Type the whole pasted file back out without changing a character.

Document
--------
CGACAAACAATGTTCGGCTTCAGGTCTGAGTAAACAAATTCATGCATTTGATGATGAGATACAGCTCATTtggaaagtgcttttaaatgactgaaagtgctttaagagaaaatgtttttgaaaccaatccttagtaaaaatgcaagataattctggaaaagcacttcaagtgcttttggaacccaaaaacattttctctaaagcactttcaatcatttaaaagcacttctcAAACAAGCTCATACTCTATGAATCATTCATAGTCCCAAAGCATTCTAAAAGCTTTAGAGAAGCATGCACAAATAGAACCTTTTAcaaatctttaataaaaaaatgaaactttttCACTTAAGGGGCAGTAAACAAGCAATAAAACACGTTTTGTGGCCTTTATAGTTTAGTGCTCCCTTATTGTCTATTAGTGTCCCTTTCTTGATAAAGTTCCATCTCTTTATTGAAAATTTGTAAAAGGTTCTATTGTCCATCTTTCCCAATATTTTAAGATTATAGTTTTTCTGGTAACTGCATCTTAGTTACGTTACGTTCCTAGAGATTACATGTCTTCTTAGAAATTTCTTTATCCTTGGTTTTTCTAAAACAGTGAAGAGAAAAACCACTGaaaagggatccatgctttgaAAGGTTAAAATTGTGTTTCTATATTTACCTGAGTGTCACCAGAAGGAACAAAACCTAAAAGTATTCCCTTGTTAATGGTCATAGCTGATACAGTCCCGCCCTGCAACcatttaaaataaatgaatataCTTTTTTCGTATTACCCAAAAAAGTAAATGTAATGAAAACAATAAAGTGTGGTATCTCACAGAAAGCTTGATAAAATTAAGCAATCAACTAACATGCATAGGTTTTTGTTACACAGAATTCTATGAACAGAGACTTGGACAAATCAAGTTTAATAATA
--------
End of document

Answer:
CGACAAACAATGTTCGGCTTCAGGTCTGAGTAAACAAATTCATGCATTTGATGATGAGATACAGCTCATTtggaaagtgcttttaaatgactgaaagtgctttaagagaaaatgtttttgaaaccaatccttagtaaaaatgcaagataattctggaaaagcacttcaagtgcttttggaacccaaaaacattttctctaaagcactttcaatcatttaaaagcacttctcAAACAAGCTCATACTCTATGAATCATTCATAGTCCCAAAGCATTCTAAAAGCTTTAGAGAAGCATGCACAAATAGAACCTTTTAcaaatctttaataaaaaaatgaaactttttCACTTAAGGGGCAGTAAACAAGCAATAAAACACGTTTTGTGGCCTTTATAGTTTAGTGCTCCCTTATTGTCTATTAGTGTCCCTTTCTTGATAAAGTTCCATCTCTTTATTGAAAATTTGTAAAAGGTTCTATTGTCCATCTTTCCCAATATTTTAAGATTATAGTTTTTCTGGTAACTGCATCTTAGTTACGTTACGTTCCTAGAGATTACATGTCTTCTTAGAAATTTCTTTATCCTTGGTTTTTCTAAAACAGTGAAGAGAAAAACCACTGaaaagggatccatgctttgaAAGGTTAAAATTGTGTTTCTATATTTACCTGAGTGTCACCAGAAGGAACAAAACCTAAAAGTATTCCCTTGTTAATGGTCATAGCTGATACAGTCCCGCCCTGCAACcatttaaaataaatgaatataCTTTTTTCGTATTACCCAAAAAAGTAAATGTAATGAAAACAATAAAGTGTGGTATCTCACAGAAAGCTTGATAAAATTAAGCAATCAACTAACATGCATAGGTTTTTGTTACACAGAATTCTATGAACAGAGACTTGGACAAATCAAGTTTAATAATA